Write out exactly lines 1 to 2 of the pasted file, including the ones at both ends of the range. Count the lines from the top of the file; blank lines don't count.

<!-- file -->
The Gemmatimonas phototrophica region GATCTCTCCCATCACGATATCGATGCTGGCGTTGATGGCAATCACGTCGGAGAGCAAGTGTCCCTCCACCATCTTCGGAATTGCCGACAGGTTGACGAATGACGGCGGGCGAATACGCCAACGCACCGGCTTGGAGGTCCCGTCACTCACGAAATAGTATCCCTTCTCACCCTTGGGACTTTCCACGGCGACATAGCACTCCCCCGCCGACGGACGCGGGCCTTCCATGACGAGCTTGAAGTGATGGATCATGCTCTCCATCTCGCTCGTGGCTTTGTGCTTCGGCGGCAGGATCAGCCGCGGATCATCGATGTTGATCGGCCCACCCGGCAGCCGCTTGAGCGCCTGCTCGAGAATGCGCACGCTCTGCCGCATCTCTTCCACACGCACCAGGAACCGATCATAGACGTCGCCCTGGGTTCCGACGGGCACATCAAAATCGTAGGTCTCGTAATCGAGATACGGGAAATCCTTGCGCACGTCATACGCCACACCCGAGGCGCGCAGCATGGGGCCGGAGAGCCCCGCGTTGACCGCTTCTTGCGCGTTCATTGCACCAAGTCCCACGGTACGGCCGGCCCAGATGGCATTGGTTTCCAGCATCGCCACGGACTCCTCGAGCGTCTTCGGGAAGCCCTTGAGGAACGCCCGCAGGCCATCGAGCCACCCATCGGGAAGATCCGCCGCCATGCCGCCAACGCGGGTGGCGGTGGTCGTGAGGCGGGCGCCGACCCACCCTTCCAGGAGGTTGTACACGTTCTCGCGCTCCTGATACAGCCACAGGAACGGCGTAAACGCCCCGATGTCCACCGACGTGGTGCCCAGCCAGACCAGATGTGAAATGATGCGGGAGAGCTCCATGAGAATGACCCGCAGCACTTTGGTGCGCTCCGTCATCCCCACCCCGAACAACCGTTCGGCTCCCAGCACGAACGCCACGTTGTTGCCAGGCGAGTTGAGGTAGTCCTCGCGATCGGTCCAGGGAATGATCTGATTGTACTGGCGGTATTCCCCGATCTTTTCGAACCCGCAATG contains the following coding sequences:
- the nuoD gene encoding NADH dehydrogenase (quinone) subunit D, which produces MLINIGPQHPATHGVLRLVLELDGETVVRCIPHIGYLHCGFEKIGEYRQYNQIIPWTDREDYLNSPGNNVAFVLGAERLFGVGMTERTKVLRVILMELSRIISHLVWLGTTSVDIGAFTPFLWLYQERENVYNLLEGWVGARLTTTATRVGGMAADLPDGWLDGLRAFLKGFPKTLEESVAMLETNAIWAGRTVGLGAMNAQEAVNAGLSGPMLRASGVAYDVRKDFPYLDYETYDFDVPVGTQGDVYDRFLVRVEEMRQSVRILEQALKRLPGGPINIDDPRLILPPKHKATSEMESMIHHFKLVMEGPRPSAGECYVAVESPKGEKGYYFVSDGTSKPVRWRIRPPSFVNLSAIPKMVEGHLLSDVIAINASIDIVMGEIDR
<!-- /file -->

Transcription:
The Gemmatimonas phototrophica region GATCTCTCCCATCACGATATCGATGCTGGCGTTGATGGCAATCACGTCGGAGAGCAAGTGTCCCTCCACCATCTTCGGAATTGCCGACAGGTTGACGAATGACGGCGGGCGAATACGCCAACGCACCGGCTTGGAGGTCCCGTCACTCACGAAATAGTATCCCTTCTCACCCTTGGGACTTTCCACGGCGACATAGCACTCCCCCGCCGACGGACGCGGGCCTTCCATGACGAGCTTGAAGTGATGGATCATGCTCTCCATCTCGCTCGTGGCTTTGTGCTTCGGCGGCAGGATCAGCCGCGGATCATCGATGTTGATCGGCCCACCCGGCAGCCGCTTGAGCGCCTGCTCGAGAATGCGCACGCTCTGCCGCATCTCTTCCACACGCACCAGGAACCGATCATAGACGTCGCCCTGGGTTCCGACGGGCACATCAAAATCGTAGGTCTCGTAATCGAGATACGGGAAATCCTTGCGCACGTCATACGCCACACCCGAGGCGCGCAGCATGGGGCCGGAGAGCCCCGCGTTGACCGCTTCTTGCGCGTTCATTGCACCAAGTCCCACGGTACGGCCGGCCCAGATGGCATTGGTTTCCAGCATCGCCACGGACTCCTCGAGCGTCTTCGGGAAGCCCTTGAGGAACGCCCGCAGGCCATCGAGCCACCCATCGGGAAGATCCGCCGCCATGCCGCCAACGCGGGTGGCGGTGGTCGTGAGGCGGGCGCCGACCCACCCTTCCAGGAGGTTGTACACGTTCTCGCGCTCCTGATACAGCCACAGGAACGGCGTAAACGCCCCGATGTCCACCGACGTGGTGCCCAGCCAGACCAGATGTGAAATGATGCGGGAGAGCTCCATGAGAATGACCCGCAGCACTTTGGTGCGCTCCGTCATCCCCACCCCGAACAACCGTTCGGCTCCCAGCACGAACGCCACGTTGTTGCCAGGCGAGTTGAGGTAGTCCTCGCGATCGGTCCAGGGAATGATCTGATTGTACTGGCGGTATTCCCCGATCTTTTCGAACCCGCAATG contains the following coding sequences:
- the nuoD gene encoding NADH dehydrogenase (quinone) subunit D, which produces MLINIGPQHPATHGVLRLVLELDGETVVRCIPHIGYLHCGFEKIGEYRQYNQIIPWTDREDYLNSPGNNVAFVLGAERLFGVGMTERTKVLRVILMELSRIISHLVWLGTTSVDIGAFTPFLWLYQERENVYNLLEGWVGARLTTTATRVGGMAADLPDGWLDGLRAFLKGFPKTLEESVAMLETNAIWAGRTVGLGAMNAQEAVNAGLSGPMLRASGVAYDVRKDFPYLDYETYDFDVPVGTQGDVYDRFLVRVEEMRQSVRILEQALKRLPGGPINIDDPRLILPPKHKATSEMESMIHHFKLVMEGPRPSAGECYVAVESPKGEKGYYFVSDGTSKPVRWRIRPPSFVNLSAIPKMVEGHLLSDVIAINASIDIVMGEIDR